Educate Yourself About Sexually Transmitted Diseases ( STDs)
Educating yourself about sexually transmitted diseases (STDs), can help you understand what you should do before having sex and also allows you to be an informed consumer when it comes to making decisions about the treatment options. Every single doctor from the entire world recommends to not neglect the smallest symptom of your genitals! A medical exam or even a simple STD test could save your health or, even, your life. Even if you don’t have any symptoms, you should take the annual tests, because there are some diseases that don’t display any symptoms at all.
Top Five Health Issue You Should Be Regularly Tested For:
Is the most commonly reported STD in the United States and it accounts for approximately 3 million new cases every year. It can affect both women and men and it is caused by any species that belongs to the bacterial family Chlamydiaceae. You can get chlamydia during vaginal, oral, or anal sex with an infected partner. This disease can also be heritable, a pregnant woman can pass it to her baby during childbirth.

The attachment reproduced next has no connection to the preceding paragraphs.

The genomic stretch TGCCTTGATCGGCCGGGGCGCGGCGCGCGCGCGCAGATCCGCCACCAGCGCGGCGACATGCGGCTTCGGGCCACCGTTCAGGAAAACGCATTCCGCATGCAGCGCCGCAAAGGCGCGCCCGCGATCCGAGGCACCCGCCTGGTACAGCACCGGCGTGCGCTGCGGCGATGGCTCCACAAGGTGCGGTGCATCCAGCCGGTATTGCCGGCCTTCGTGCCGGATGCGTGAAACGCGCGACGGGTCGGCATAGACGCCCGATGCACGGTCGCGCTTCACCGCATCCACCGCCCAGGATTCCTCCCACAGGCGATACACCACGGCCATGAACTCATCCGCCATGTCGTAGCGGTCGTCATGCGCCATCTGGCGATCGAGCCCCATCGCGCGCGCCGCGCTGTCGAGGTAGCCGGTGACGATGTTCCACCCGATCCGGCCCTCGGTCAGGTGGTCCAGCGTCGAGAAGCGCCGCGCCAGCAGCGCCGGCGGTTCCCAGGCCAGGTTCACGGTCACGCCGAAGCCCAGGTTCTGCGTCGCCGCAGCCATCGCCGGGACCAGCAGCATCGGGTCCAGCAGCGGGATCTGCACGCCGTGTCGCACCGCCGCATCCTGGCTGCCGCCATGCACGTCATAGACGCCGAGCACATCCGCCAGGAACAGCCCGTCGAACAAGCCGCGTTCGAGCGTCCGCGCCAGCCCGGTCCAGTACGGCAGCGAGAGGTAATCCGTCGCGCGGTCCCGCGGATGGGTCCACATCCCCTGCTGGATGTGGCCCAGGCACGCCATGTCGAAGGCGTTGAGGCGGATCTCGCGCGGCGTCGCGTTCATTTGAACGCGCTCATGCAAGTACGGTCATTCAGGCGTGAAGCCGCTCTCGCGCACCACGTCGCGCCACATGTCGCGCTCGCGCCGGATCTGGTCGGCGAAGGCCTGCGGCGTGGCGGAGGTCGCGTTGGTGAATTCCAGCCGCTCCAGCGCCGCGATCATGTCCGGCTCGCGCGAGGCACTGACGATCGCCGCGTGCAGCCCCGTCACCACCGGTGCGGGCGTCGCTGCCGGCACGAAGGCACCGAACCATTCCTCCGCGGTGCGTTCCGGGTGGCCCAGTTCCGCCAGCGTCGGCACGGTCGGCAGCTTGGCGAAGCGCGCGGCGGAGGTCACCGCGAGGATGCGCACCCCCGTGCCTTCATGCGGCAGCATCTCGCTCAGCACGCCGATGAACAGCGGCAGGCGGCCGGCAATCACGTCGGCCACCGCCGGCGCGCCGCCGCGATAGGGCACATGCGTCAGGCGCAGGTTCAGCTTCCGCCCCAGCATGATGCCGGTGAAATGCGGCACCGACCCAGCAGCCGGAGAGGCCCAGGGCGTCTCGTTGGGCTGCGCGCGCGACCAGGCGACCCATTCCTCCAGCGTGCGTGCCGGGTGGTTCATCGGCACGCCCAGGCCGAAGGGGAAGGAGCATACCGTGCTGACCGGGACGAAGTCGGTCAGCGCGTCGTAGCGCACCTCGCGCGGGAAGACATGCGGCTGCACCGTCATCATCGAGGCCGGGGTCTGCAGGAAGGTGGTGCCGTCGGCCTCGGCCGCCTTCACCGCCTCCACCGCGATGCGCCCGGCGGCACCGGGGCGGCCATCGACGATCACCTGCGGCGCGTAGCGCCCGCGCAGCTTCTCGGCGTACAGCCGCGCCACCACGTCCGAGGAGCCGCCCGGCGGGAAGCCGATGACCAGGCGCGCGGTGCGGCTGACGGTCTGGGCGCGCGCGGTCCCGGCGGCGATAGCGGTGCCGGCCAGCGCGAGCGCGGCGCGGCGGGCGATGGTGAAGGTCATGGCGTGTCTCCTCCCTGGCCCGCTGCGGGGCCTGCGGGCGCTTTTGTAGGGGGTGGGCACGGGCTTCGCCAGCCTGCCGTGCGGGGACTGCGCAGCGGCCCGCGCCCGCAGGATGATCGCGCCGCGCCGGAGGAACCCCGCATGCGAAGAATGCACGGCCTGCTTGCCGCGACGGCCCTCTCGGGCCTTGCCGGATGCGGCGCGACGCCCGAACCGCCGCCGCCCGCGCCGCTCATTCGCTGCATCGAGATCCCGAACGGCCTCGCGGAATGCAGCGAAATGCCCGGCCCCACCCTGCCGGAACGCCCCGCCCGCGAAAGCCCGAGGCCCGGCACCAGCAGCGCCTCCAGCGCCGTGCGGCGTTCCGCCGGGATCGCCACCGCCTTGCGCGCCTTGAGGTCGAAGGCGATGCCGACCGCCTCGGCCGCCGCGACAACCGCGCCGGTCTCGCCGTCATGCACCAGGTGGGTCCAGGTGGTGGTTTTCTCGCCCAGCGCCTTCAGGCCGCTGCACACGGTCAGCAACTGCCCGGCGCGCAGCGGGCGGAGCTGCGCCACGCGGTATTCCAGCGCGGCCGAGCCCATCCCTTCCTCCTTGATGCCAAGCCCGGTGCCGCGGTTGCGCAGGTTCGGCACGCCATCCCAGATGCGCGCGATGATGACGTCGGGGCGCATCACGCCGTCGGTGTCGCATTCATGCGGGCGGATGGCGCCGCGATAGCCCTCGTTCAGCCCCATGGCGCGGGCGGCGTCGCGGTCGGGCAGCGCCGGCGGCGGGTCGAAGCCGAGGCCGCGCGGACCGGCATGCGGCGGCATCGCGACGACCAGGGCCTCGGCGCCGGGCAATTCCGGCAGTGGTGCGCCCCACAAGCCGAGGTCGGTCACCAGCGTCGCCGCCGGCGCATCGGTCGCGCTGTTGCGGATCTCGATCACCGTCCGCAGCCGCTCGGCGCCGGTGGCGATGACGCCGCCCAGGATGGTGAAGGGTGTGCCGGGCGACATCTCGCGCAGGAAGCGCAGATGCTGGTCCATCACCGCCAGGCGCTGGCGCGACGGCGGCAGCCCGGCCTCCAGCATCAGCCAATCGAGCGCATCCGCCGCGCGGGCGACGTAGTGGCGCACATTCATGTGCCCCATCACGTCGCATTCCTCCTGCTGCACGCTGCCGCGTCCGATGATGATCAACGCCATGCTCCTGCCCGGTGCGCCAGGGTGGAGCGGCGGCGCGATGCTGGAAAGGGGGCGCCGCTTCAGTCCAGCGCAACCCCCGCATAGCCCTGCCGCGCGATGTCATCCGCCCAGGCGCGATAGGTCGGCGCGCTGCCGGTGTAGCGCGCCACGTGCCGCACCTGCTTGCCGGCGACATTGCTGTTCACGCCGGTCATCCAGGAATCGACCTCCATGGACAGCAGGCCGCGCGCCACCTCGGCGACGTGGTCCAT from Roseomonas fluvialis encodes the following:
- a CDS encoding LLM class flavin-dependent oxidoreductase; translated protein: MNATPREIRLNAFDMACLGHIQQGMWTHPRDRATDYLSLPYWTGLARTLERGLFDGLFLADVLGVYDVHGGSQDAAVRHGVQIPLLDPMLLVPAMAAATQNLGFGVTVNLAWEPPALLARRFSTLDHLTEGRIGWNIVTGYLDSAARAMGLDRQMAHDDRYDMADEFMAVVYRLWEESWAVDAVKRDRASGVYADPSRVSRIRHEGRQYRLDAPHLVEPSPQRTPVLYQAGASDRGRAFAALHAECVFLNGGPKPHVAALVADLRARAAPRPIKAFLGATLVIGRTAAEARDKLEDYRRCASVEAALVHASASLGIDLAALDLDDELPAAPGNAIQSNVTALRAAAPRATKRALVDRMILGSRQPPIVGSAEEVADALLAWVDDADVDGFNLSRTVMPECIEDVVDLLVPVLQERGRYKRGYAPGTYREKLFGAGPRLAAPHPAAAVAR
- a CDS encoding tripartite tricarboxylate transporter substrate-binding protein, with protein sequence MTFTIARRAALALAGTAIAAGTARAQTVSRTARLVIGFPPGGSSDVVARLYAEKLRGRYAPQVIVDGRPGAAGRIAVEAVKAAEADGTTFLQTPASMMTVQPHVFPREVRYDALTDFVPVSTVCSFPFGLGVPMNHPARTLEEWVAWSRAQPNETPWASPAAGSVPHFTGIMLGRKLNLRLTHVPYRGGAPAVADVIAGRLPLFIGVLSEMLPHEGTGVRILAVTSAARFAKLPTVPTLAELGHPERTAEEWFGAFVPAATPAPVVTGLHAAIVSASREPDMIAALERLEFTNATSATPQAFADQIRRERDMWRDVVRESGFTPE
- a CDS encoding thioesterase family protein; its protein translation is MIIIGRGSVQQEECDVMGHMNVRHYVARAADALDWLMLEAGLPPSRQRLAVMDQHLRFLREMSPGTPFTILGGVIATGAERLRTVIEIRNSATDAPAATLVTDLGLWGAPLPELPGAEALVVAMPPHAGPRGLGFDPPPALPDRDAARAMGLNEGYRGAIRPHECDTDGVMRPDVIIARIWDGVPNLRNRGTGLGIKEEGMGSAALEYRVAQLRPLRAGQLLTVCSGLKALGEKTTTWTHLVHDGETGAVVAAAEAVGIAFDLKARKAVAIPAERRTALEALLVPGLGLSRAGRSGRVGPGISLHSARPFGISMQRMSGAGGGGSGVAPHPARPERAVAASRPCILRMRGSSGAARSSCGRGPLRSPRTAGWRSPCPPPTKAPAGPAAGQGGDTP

In women, in 70-80% of cases, it does not cause any symptoms and it can take months or years to be discovered. If there are symptoms, they may include painful sexual intercourse, abdominal pain, fever, painful urination, abnormal vaginal bleeding or discharge, the urge to urinate more often than usual. In men, in almost 50% of cases, chlamydia shows symptoms like: testicular pain, fever, an unusual discharge from the penis, painful or burning sensation while urinating. In women, this disease can lead to a pelvic inflammatory disease, it can cause scarring inside the reproductive organs (which can lead to chronic pelvic pain, ectopic pregnancy). In men, if it is not treated, chlamydia can cause prostatic inflammation, epidiymits (which can lead to sterility). Women infected with chlamydia are up to five times more likely to become infected with HIV, if exposed.
Every human being should get tested every year, because any sexually active person can get chlamydia through unprotected vaginal, anal, or oral sex. If the condom is not used correctly, it can put someone at risk for infection. Chlamydia treatment should be provided promptly for all persons testing positive for infection, because delays in receiving chlamydia treatment have been associated with complications, in a limited proportion of chlamydia-infected subjects.